This year is the fiftieth anniversary of Brown vs. Board of education and federal school desegregation. It’s a time when education experts are taking stock of progress in educational equality. Chicago Public Radio’s Shawn Allee reports that in one area, there’s work to be done.
When it comes to school discipline, schools have not come far. The Chicago Tribune crunched federal data and confirmed what many experts on Midwest education say - black students are more likely to get expelled or suspended than their white counterparts.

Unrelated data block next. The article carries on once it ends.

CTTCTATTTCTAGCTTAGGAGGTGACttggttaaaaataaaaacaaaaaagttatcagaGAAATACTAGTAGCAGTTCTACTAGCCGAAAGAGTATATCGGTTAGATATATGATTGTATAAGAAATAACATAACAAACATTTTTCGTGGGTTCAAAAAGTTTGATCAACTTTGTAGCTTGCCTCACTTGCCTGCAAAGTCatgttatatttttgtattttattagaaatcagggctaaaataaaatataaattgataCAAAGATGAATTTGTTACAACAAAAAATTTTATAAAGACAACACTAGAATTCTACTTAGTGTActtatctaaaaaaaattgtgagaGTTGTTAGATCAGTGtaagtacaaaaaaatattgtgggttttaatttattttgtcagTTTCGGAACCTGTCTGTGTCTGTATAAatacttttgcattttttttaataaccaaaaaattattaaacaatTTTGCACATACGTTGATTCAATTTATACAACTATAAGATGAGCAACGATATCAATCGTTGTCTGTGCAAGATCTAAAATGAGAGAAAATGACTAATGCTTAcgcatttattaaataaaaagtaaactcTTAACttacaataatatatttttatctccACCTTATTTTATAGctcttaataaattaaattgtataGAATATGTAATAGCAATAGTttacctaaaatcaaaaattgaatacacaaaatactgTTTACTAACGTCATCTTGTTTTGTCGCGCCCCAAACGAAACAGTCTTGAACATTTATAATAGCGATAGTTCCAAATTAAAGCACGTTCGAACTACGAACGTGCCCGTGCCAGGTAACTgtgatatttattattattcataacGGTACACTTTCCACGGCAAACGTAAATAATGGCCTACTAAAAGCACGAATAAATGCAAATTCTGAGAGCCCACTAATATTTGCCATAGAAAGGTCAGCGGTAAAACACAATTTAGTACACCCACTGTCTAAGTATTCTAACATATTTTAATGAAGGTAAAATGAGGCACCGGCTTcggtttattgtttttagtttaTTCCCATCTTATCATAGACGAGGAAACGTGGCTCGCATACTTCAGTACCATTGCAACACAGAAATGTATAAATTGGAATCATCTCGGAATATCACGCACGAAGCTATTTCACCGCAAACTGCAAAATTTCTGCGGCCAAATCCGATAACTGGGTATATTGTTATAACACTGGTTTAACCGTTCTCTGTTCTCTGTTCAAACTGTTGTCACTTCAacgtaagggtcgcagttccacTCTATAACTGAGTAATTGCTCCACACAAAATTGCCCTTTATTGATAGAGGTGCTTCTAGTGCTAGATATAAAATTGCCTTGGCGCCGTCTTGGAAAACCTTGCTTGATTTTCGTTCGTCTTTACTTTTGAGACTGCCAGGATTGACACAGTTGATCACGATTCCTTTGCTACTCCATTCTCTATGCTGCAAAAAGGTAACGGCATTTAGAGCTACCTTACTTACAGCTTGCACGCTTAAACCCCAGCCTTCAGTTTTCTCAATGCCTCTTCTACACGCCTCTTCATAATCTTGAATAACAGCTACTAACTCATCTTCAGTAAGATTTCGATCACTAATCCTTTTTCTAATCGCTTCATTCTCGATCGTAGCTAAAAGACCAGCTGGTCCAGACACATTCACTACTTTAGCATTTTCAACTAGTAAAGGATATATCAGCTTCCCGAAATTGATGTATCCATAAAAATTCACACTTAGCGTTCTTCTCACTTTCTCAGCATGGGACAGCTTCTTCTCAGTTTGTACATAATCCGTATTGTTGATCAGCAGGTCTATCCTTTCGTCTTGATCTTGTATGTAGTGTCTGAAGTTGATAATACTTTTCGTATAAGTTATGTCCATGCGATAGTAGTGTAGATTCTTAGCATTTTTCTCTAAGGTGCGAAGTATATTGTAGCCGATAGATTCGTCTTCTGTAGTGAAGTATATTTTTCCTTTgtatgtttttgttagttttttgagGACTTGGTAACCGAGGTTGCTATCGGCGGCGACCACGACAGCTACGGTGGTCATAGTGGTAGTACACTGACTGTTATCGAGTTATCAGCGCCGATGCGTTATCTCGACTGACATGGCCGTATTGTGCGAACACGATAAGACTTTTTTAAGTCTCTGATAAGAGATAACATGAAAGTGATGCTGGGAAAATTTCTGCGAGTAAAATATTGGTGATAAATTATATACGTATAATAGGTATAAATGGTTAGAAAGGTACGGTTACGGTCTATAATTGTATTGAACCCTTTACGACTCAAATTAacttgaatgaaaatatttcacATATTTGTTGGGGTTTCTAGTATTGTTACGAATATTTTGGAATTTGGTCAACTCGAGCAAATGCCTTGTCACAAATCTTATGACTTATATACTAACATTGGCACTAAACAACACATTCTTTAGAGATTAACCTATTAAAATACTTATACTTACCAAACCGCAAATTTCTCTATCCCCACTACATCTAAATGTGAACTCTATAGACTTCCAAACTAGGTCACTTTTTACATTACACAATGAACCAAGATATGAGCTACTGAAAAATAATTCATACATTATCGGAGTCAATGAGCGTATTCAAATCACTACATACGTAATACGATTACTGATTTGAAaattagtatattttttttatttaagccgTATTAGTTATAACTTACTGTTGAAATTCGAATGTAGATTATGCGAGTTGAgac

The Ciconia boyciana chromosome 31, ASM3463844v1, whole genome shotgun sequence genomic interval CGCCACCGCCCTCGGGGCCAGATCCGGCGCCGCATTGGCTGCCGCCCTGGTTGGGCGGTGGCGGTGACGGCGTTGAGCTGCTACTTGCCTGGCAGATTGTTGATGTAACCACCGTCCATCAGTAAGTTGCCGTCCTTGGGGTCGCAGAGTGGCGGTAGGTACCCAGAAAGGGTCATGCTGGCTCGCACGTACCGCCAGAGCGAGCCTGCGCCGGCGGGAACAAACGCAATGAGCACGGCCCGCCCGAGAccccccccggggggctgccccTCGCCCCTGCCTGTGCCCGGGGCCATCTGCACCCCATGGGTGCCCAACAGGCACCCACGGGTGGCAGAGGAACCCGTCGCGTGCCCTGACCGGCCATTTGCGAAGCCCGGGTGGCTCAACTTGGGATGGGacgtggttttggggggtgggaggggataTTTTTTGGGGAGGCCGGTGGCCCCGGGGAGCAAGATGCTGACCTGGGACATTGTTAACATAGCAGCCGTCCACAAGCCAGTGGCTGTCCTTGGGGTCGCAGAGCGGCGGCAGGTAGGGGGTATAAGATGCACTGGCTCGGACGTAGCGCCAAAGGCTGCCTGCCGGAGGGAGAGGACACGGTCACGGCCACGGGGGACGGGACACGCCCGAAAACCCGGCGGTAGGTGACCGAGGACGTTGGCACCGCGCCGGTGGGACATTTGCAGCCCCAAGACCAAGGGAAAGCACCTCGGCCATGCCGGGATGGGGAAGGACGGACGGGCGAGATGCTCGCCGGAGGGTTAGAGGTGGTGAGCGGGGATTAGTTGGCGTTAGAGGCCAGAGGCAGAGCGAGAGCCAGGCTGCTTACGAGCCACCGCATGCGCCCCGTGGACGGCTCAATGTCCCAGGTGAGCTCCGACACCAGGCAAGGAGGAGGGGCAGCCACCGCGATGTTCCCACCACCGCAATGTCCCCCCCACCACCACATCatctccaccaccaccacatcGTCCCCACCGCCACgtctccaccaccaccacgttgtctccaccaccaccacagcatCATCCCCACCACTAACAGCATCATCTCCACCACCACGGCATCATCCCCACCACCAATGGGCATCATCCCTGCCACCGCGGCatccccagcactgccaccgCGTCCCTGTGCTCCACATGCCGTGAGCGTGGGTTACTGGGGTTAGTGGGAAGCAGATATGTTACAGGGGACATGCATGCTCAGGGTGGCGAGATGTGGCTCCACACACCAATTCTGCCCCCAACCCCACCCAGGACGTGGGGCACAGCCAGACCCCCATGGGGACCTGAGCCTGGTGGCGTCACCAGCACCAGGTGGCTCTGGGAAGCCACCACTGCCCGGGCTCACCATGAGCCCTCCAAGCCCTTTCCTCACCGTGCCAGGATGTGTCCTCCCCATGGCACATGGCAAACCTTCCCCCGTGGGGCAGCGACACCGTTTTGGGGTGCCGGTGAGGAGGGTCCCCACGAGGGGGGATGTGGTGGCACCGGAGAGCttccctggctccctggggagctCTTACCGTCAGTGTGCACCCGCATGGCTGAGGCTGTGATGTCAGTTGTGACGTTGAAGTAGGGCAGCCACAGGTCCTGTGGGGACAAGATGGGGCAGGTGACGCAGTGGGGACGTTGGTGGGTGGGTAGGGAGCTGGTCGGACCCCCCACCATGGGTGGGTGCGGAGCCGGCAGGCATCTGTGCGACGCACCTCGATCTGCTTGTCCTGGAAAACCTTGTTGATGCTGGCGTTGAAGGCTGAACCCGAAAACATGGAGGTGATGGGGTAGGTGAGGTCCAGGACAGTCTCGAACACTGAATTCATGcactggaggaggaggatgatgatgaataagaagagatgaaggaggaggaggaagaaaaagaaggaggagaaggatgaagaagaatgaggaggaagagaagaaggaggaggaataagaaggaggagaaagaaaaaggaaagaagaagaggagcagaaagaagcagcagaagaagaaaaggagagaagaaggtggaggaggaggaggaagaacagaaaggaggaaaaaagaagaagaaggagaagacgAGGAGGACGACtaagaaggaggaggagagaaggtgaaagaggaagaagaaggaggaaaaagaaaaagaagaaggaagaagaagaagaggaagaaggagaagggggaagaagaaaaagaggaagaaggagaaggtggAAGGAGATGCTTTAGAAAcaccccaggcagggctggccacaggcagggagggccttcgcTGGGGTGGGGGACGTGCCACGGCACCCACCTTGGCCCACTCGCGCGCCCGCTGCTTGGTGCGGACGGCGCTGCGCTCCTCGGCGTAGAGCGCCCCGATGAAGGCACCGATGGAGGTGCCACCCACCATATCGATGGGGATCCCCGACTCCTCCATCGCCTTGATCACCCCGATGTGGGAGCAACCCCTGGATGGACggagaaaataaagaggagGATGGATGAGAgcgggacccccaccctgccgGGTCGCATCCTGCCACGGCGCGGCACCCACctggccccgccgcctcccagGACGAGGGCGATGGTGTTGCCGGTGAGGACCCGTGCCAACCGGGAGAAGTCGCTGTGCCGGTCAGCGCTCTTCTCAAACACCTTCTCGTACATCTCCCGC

Russ Skiba studies educational equity at Indiana University.
SKIBA: If you look at data over time, the racial disparities are getting worse. The rates of suspension have gone up since the 1970s for both black and white students but the rates for black students have at much greater rate.
Skiba say it’s not clear exactly why black students face greater risk of expulsion or suspension. He wants to test whether white teachers understand how minority children. His latest study should be done within two years.
I’m Shawn Allee, Chicago Public Radio.